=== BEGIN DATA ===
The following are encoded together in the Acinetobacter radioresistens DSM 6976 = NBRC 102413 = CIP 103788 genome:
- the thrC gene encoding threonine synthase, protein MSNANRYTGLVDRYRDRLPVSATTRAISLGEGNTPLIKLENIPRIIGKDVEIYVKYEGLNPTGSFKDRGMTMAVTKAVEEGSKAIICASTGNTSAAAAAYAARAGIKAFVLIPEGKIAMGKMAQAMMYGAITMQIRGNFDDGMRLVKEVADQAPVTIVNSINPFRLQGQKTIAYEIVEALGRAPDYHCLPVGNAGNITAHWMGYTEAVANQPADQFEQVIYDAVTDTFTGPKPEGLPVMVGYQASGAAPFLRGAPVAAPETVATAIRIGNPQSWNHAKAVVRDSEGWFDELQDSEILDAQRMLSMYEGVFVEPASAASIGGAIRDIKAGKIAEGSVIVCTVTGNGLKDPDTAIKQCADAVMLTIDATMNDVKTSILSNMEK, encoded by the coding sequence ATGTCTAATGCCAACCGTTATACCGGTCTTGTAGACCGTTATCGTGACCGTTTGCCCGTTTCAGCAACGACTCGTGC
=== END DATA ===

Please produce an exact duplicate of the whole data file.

The following are encoded together in the Acinetobacter radioresistens DSM 6976 = NBRC 102413 = CIP 103788 genome:
- the thrC gene encoding threonine synthase, protein MSNANRYTGLVDRYRDRLPVSATTRAISLGEGNTPLIKLENIPRIIGKDVEIYVKYEGLNPTGSFKDRGMTMAVTKAVEEGSKAIICASTGNTSAAAAAYAARAGIKAFVLIPEGKIAMGKMAQAMMYGAITMQIRGNFDDGMRLVKEVADQAPVTIVNSINPFRLQGQKTIAYEIVEALGRAPDYHCLPVGNAGNITAHWMGYTEAVANQPADQFEQVIYDAVTDTFTGPKPEGLPVMVGYQASGAAPFLRGAPVAAPETVATAIRIGNPQSWNHAKAVVRDSEGWFDELQDSEILDAQRMLSMYEGVFVEPASAASIGGAIRDIKAGKIAEGSVIVCTVTGNGLKDPDTAIKQCADAVMLTIDATMNDVKTSILSNMEK, encoded by the coding sequence ATGTCTAATGCCAACCGTTATACCGGTCTTGTAGACCGTTATCGTGACCGTTTGCCCGTTTCAGCAACGACTCGTGC